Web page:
(iV) (a) Explain briefly the meaning of the line : “…..and even elephants lumber after safety.”
(b) Which figure of speech is used in the above line?

Answer :- (a) The line “even elephants lumber after safety” means that even elephants, which are typically considered large and powerful animals, move slowly and cautiously in search of safety after the fall of great trees. They are concerned about their well-being and seek refuge from the potential dangers posed by the disturbance.

(b) The figure of speech used in the line is a metaphor, where the movement of elephants is compared to “lumbering,” indicating their slow and heavy gait as they move cautiously.

(v) Explain with examples the metaphoric use of ‘trees’ in the poem.

Answer :- The metaphorical use of “trees” in the poem represents individuals or entities that are significant, influential, or powerful in society. Just as trees provide shelter, stability, and protection in a forest, these “great trees” symbolize figures of authority, leadership, or inspiration whose presence is fundamental to the well-being and security of others. Their fall represents the loss of such figures and the subsequent impact on the surrounding environment, causing upheaval and uncertainty.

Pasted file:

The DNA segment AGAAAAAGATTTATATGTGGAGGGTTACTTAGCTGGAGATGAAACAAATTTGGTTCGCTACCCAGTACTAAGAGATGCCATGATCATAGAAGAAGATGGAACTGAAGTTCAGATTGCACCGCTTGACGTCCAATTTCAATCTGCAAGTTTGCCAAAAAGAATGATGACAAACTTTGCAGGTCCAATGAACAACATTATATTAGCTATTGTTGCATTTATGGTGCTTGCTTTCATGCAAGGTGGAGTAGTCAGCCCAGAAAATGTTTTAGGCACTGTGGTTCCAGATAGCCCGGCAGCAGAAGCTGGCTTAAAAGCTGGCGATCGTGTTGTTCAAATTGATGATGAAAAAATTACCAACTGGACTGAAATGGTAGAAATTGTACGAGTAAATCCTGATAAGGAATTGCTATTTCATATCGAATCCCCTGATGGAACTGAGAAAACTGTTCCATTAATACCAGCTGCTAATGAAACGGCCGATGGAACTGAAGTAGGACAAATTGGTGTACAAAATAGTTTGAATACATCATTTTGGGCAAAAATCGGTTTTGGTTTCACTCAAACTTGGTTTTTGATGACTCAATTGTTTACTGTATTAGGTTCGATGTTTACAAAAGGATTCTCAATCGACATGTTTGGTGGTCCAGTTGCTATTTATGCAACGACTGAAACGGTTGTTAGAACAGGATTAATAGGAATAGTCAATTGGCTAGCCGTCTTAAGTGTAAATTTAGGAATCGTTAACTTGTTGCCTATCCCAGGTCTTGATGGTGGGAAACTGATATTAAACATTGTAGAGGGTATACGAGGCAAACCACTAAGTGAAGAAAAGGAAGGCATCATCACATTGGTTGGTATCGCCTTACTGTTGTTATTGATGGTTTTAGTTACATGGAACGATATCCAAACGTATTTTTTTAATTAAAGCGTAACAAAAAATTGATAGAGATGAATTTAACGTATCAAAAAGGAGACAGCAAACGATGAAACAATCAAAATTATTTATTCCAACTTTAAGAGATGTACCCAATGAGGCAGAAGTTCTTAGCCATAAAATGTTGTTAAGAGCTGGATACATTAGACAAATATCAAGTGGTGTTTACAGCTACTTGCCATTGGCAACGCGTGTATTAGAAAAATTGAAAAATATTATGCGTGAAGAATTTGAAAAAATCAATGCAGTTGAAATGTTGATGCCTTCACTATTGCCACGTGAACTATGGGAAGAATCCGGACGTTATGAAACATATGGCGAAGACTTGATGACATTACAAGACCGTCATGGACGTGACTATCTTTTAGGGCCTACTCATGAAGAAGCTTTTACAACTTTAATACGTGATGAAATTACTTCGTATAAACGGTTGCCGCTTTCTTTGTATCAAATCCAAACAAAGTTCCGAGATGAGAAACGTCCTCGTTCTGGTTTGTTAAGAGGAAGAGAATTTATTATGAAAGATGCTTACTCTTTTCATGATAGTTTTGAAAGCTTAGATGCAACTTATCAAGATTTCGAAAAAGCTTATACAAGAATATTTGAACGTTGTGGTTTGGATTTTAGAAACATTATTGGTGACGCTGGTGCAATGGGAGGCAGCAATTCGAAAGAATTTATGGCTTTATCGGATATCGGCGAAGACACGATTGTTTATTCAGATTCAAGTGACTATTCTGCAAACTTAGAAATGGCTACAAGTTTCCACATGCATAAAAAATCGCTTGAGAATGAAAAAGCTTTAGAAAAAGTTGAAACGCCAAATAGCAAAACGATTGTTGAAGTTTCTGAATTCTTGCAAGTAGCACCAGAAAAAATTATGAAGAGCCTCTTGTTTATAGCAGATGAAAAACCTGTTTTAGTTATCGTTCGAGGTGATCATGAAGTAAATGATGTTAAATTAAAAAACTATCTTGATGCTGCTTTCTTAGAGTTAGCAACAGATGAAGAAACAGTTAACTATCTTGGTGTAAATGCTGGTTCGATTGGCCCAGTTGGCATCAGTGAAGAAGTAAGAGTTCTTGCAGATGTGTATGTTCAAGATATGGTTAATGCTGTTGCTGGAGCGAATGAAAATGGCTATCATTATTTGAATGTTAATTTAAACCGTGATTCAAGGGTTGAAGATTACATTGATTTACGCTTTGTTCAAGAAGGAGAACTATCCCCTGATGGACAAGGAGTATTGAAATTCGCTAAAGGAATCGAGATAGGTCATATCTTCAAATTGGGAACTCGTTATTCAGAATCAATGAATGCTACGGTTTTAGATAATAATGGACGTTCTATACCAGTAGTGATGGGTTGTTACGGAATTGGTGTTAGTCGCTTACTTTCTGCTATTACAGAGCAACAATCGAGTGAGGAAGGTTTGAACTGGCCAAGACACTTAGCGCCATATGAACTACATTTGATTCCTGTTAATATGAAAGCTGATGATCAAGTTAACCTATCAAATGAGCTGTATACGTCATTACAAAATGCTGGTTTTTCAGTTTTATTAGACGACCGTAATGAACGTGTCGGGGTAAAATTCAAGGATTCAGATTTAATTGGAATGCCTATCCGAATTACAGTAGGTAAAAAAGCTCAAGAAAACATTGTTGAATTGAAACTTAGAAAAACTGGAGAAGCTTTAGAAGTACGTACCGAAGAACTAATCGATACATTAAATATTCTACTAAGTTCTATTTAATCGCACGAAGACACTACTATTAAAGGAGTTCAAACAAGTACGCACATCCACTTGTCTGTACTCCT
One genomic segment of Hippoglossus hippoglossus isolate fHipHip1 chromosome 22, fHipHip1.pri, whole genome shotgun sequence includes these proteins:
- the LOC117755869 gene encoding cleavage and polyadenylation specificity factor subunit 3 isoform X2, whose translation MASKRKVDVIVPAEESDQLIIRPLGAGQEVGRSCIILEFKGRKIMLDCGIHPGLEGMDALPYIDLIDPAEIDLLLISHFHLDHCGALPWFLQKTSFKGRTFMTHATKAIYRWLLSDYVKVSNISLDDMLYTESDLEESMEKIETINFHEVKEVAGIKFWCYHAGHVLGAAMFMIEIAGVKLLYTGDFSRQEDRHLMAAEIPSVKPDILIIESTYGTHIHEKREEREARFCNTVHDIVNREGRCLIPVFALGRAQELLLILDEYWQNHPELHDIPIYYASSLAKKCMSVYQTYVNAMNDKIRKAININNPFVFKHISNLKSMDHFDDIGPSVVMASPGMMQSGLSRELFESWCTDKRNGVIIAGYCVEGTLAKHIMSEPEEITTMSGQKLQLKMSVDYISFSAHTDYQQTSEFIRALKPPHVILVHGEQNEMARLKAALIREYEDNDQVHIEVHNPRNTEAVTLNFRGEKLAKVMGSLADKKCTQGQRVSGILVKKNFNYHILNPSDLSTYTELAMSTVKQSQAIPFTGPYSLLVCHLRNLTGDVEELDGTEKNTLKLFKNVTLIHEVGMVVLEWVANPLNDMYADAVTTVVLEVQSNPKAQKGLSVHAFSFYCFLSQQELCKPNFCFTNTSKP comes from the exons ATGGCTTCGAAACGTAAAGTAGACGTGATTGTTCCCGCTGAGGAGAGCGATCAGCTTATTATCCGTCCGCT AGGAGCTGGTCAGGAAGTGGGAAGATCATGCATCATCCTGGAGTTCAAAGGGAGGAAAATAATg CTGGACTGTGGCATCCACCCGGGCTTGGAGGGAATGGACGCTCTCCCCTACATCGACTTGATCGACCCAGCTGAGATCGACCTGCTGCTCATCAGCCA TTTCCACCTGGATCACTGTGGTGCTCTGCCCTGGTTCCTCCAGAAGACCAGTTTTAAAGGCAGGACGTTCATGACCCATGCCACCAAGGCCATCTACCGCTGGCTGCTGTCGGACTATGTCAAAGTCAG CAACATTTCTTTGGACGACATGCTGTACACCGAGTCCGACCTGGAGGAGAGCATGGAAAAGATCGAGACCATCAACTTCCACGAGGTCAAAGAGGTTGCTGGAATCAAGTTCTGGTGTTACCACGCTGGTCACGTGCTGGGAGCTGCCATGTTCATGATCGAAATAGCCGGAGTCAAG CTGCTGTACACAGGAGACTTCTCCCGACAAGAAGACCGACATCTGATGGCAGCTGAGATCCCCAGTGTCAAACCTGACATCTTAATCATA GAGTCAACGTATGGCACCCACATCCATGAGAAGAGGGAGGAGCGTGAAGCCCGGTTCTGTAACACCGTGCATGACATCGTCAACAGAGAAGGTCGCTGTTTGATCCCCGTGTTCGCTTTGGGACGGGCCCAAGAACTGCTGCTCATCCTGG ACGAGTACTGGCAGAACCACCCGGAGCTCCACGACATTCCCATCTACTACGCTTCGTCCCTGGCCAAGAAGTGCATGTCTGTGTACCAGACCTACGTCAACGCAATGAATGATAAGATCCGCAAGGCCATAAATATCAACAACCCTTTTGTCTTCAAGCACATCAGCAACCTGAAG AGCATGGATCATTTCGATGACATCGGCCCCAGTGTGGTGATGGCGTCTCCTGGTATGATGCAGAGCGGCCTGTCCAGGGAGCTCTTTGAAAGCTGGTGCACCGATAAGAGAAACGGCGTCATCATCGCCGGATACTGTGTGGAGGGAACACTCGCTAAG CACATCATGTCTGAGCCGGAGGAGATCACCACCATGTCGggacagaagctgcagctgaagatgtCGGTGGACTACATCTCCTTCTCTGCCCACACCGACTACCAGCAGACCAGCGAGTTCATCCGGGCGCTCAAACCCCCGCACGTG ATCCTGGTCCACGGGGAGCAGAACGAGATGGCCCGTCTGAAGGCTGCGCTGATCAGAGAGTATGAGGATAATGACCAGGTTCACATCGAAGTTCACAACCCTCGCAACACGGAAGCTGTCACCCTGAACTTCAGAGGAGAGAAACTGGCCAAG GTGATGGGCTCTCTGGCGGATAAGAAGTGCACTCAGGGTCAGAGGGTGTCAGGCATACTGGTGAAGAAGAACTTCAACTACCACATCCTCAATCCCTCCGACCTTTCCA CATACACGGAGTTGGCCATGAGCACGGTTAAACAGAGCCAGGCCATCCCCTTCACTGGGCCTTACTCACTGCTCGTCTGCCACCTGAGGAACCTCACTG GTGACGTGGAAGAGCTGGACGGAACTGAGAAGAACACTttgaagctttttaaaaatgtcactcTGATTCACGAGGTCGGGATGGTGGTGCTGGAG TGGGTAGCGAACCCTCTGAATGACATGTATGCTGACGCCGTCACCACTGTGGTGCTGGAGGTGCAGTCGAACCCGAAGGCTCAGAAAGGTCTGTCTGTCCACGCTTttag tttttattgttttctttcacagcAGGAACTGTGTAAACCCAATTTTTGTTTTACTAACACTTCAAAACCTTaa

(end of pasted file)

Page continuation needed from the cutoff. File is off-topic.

Extract 2

When great trees fall
in forests,
small things recoil into silence,
their senses
eroded beyond fear.

(i) What are the ‘small things’ referred to in this extract? What happen to them when great trees fall?

Answer :- The “small things” referred to in this extract are likely the smaller organisms, creatures, or elements present in the forest ecosystem. When great trees fall, these small things recoil into silence, suggesting a reaction of retreat or withdrawal from the disturbance caused by the falling trees.

(iI) What are the ‘small things’ contrasted with in the previous extract of the poem?

Answer :- In the previous extract, the “small things” are contrasted with large, powerful entities like rocks on distant hills, lions, and elephants.

(iII) What happens to the ‘senses’ of small things when great trees fall? How can this be compared with those of the human beings?

Answer :- When great trees fall, the senses of small things are eroded beyond fear, indicating a state of shock or trauma. This can be compared to the numbing effect of trauma on human beings, where extreme events can overwhelm the senses to the point where fear is surpassed, and a sense of numbness or detachment prevails.

(iV) State two poetic devices used in this extract. Give an example of each.